Rev. Liana Rowe’s involvement in Arizona’s immigration controversy began when members of the state’s religious community heard reports about corpses of immigrants being found in the desert near the Mexican border. Soon she was drawn into debates over racial profiling by the Maricopa County Sheriff’s Department, measures that turned immigrants into criminals under Arizona law, and the range of issues involving law enforcement, employment, and services for the thousands of people who cross the Mexico-US border each year without authorization.
Jennifer Piper of AFSC addresses a press conference.
Part of a series of INTERACTIVE DIALOGUES ON IMMIGRATION FOR PEOPLE OF FAITH
With Jennifer Piper, Program Director for Interfaith Organizing,Immigrant Rights Program, AFSC Colorado Area Office
Dialogue allows people to bring fundamentally different assumptions to the table, and helps to create an atmosphere in which a group uses the richness of each person’s view to reach a place of new understanding.
Now that I have been in the AFSC Newark office for over two months, I have started to get a routine and have a better understanding of how the office is run. I have also been able to participate in a number of diverse life-changing experiences including interviewing detainees at the Elizabeth Detention Center, going to immigration court for different types of hearings and attending advocacy meetings. All of these experiences have helped me gain a greater understanding of the immigration legal system, far more than I have learned in three years as an undergrad.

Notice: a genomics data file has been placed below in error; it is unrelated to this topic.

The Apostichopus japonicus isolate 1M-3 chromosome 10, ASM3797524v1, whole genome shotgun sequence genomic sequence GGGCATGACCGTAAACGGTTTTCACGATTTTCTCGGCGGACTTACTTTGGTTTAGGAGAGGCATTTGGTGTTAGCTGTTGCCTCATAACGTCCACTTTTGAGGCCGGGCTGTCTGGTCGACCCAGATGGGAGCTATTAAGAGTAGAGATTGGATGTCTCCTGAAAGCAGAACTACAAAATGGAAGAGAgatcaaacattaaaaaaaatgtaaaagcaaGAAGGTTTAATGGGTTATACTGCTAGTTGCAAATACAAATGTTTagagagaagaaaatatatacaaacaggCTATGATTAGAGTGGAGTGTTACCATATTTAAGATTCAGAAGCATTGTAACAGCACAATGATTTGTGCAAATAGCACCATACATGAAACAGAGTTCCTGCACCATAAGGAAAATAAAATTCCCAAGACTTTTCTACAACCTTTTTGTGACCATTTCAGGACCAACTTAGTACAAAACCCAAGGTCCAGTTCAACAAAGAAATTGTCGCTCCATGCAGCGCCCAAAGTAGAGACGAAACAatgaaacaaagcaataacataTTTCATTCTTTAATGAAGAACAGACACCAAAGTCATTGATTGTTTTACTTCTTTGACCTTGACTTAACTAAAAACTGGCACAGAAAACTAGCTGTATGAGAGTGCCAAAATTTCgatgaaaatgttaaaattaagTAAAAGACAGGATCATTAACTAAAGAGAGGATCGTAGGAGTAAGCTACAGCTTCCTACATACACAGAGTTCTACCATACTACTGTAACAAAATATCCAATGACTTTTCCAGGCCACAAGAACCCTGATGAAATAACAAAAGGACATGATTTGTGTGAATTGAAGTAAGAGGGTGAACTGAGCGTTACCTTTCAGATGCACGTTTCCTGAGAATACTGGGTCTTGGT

Deysi is originally from El Salvador and came to the U.S. in 2004 seeking a peaceful life from a turbulent one in her country. She fell in love and began to live with her boyfriend. From the beginning, he abused her. In 2007, police were called because she suffered extreme injuries on her body and especially in her face. This time, Deysi told the police about the abuse she had endured for many years at the hands of her boyfriend. He was taken to jail and convicted of aggravated domestic battery and was placed in a domestic violence shelter.
Prior to joining the ACLU, Victoria worked in private practice focusing on removal defense and detention matters. She was formerly an Equal Justice Works Fellow and Staff Attorney at the Florence Immigrant and Refugee Rights Project where she provided legal representation, pro se assistance and advocated for changes in the conditions of confinement for immigrant men and women detained in Florence and Eloy, Arizona. She served as the executive director of the Florence Project from 2005-2007. Victoria received her J.D.
A decision by Radio TeteEnsemble and Radio Independence International to join forces is being welcomed by the Fort Myers and Immokalee Haitian population as a move that will strengthen the relationship between both communities. Sergo Caprice, director and owner of RTE, and Ducarmel Bellevue, for RII, say the decision will enable the two stations to pool resources and enhance the services they provide to the Haitian community.
AFSC is a Quaker organization devoted to service, development, and peace programs throughout the world. Our work is based on the belief in the worth of every person, and faith in the power of love to overcome violence and injustice. Learn more
Where we work
AFSC has office around the world. To see a complete list see the Where We Work page.